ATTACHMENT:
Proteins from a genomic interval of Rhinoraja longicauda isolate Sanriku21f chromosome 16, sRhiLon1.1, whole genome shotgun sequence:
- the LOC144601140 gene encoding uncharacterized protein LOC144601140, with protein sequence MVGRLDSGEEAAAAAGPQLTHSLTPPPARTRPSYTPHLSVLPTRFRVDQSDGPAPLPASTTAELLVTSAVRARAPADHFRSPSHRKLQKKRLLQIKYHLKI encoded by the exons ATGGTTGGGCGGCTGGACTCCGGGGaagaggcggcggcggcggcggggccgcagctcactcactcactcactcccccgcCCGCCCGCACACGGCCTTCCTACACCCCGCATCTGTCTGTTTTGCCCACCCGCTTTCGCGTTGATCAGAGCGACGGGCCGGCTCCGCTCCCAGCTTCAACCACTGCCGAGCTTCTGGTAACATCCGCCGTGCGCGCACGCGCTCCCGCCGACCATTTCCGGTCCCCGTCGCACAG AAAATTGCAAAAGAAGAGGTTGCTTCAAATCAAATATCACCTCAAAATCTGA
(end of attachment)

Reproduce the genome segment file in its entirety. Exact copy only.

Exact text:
Proteins from a genomic interval of Rhinoraja longicauda isolate Sanriku21f chromosome 16, sRhiLon1.1, whole genome shotgun sequence:
- the LOC144601140 gene encoding uncharacterized protein LOC144601140, with protein sequence MVGRLDSGEEAAAAAGPQLTHSLTPPPARTRPSYTPHLSVLPTRFRVDQSDGPAPLPASTTAELLVTSAVRARAPADHFRSPSHRKLQKKRLLQIKYHLKI encoded by the exons ATGGTTGGGCGGCTGGACTCCGGGGaagaggcggcggcggcggcggggccgcagctcactcactcactcactcccccgcCCGCCCGCACACGGCCTTCCTACACCCCGCATCTGTCTGTTTTGCCCACCCGCTTTCGCGTTGATCAGAGCGACGGGCCGGCTCCGCTCCCAGCTTCAACCACTGCCGAGCTTCTGGTAACATCCGCCGTGCGCGCACGCGCTCCCGCCGACCATTTCCGGTCCCCGTCGCACAG AAAATTGCAAAAGAAGAGGTTGCTTCAAATCAAATATCACCTCAAAATCTGA